You may have had a cavity in one of your teeth. That kind of cavity is a hole in a tooth that develops over time. It’s not a good kind of cavity to have. It can hurt, and your dentist will have to drill your tooth and fill in the hole.
For the red-cockaded woodpecker, cavities are good. Their cavities are not in their mouths. In fact, this bird makes cavities, or holes, in trees for their entire family to live in! They make such good cavities that other species of animals want to live in them, too. Sometimes, they do.
Red-cockaded woodpeckers are small birds that live in the southeastern United States. They live in longleaf pine forests. They are about 7 inches long and have a wingspan of 15 inches. They are called “red-cockaded” because the males have tiny red markings on the side of their heads.
These birds choose a mate and then build cavities in longleaf pine trees using their beaks. You may have heard woodpeckers pecking on trees. The red-cockaded woodpecker pecks on the pine tree to create a cavity. Usually, the woodpecker chooses a tree that has gotten softer in some places because it has a disease called heart rot. Once the cavity is completed, these birds peck small holes around the entrance. This causes the tree to leak sap around the entrance, which keeps away snakes that climb trees! Creating these cavities can take multiple years.
The red-cockaded woodpecker lives in small family groups. The family unit can have several members. Usually the sons stay with the parents for a time to help them build cavities and prepare for the newborn hatchlings. The daughters, however, will leave the group and start their own homes and families.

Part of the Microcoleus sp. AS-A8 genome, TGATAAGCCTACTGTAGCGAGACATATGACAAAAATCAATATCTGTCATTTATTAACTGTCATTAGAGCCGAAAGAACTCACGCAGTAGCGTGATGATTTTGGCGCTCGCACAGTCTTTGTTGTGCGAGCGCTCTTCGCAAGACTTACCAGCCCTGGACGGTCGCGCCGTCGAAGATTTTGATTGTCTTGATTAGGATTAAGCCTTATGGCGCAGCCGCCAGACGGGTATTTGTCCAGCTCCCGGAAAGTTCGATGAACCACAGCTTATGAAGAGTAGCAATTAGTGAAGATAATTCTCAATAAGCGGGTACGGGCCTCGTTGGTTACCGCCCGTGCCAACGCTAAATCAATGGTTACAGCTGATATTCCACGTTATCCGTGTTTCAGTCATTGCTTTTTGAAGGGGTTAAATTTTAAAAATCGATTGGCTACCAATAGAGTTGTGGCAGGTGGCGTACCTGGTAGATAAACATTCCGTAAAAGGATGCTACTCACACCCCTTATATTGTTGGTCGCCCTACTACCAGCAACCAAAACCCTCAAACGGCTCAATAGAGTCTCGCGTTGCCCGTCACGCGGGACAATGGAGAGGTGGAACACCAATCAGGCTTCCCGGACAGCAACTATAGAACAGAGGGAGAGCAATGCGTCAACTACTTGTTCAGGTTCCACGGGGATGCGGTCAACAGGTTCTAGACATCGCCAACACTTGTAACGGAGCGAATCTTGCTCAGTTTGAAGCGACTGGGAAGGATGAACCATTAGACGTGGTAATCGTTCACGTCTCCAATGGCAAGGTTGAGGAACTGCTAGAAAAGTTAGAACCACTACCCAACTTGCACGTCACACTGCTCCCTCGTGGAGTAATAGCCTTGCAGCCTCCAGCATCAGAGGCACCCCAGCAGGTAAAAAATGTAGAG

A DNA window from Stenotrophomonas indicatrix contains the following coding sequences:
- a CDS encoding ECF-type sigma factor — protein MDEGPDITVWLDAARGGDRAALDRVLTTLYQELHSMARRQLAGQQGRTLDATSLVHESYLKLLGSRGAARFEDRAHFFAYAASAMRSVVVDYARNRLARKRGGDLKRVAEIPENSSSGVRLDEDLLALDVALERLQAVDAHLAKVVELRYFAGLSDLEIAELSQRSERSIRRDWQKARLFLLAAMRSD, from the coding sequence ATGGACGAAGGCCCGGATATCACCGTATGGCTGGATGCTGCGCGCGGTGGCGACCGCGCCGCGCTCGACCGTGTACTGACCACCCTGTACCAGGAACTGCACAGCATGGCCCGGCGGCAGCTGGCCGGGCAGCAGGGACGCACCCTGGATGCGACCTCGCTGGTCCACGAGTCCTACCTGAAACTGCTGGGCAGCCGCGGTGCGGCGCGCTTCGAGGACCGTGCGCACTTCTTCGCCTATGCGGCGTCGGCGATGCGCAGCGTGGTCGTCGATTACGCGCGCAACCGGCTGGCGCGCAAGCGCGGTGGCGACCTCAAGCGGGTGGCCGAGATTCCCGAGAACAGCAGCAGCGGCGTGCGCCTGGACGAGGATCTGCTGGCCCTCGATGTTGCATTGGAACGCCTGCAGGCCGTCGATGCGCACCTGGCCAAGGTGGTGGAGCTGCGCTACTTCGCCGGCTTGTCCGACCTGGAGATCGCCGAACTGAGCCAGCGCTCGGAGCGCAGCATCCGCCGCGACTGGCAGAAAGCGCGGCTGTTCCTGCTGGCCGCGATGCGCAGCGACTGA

Conservationists are working to protect the red-cockaded woodpecker. These birds have been endangered since the 1970s. There are fewer of them than there used to be, so efforts need to be made to ensure they survive.
One reason these woodpeckers are in trouble is damage to their homes caused by natural events. For example, in April of 2019, Hurricane Michael made landfall in the panhandle of Florida and traveled into southern Georgia. It was a Category 5 hurricane, which means it was one of the strongest hurricanes possible. It destroyed property and downed trees in both Florida and Georgia. Many of the trees that were destroyed were the pine trees where the woodpeckers had built their homes. Since the birds couldn’t create new cavities quickly, they roosted in open areas, where they were no longer protected from predators and severe weather.
To help the red-cockaded woodpeckers, the Georgia Department of Natural Resources has installed 110 artificial cavity inserts into trees in the Silver Lake Wildlife Management Area in Georgia. These inserts replaced the real cavities destroyed by the hurricane and will give the woodpeckers a safe place to live and lay their eggs.
So now you know that some cavities can be good—just not the ones in your teeth!